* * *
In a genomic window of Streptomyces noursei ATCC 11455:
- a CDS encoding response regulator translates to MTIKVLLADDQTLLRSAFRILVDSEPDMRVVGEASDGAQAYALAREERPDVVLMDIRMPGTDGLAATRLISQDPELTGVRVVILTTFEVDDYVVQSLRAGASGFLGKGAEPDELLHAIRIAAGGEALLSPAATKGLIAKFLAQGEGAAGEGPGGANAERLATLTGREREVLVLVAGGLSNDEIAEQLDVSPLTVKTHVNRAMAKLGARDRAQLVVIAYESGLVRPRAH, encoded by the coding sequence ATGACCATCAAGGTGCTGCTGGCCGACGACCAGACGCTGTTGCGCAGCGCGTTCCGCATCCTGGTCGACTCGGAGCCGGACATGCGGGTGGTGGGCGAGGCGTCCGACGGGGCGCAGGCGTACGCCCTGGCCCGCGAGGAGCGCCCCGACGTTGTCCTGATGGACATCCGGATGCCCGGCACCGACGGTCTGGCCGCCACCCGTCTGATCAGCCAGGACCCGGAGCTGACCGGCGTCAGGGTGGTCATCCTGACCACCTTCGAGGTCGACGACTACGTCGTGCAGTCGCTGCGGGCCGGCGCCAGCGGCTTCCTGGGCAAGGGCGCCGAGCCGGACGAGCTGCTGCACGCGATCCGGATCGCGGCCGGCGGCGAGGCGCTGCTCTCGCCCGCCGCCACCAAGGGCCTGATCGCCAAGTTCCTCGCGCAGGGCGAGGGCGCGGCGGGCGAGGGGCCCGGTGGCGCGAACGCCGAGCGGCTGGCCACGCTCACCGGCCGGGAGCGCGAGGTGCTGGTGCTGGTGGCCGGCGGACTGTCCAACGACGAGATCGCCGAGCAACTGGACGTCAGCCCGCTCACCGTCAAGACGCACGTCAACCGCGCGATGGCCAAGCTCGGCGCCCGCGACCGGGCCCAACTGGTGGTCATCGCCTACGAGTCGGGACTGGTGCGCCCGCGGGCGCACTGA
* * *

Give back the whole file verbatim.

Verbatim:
In a genomic window of Streptomyces noursei ATCC 11455:
- a CDS encoding response regulator translates to MTIKVLLADDQTLLRSAFRILVDSEPDMRVVGEASDGAQAYALAREERPDVVLMDIRMPGTDGLAATRLISQDPELTGVRVVILTTFEVDDYVVQSLRAGASGFLGKGAEPDELLHAIRIAAGGEALLSPAATKGLIAKFLAQGEGAAGEGPGGANAERLATLTGREREVLVLVAGGLSNDEIAEQLDVSPLTVKTHVNRAMAKLGARDRAQLVVIAYESGLVRPRAH, encoded by the coding sequence ATGACCATCAAGGTGCTGCTGGCCGACGACCAGACGCTGTTGCGCAGCGCGTTCCGCATCCTGGTCGACTCGGAGCCGGACATGCGGGTGGTGGGCGAGGCGTCCGACGGGGCGCAGGCGTACGCCCTGGCCCGCGAGGAGCGCCCCGACGTTGTCCTGATGGACATCCGGATGCCCGGCACCGACGGTCTGGCCGCCACCCGTCTGATCAGCCAGGACCCGGAGCTGACCGGCGTCAGGGTGGTCATCCTGACCACCTTCGAGGTCGACGACTACGTCGTGCAGTCGCTGCGGGCCGGCGCCAGCGGCTTCCTGGGCAAGGGCGCCGAGCCGGACGAGCTGCTGCACGCGATCCGGATCGCGGCCGGCGGCGAGGCGCTGCTCTCGCCCGCCGCCACCAAGGGCCTGATCGCCAAGTTCCTCGCGCAGGGCGAGGGCGCGGCGGGCGAGGGGCCCGGTGGCGCGAACGCCGAGCGGCTGGCCACGCTCACCGGCCGGGAGCGCGAGGTGCTGGTGCTGGTGGCCGGCGGACTGTCCAACGACGAGATCGCCGAGCAACTGGACGTCAGCCCGCTCACCGTCAAGACGCACGTCAACCGCGCGATGGCCAAGCTCGGCGCCCGCGACCGGGCCCAACTGGTGGTCATCGCCTACGAGTCGGGACTGGTGCGCCCGCGGGCGCACTGA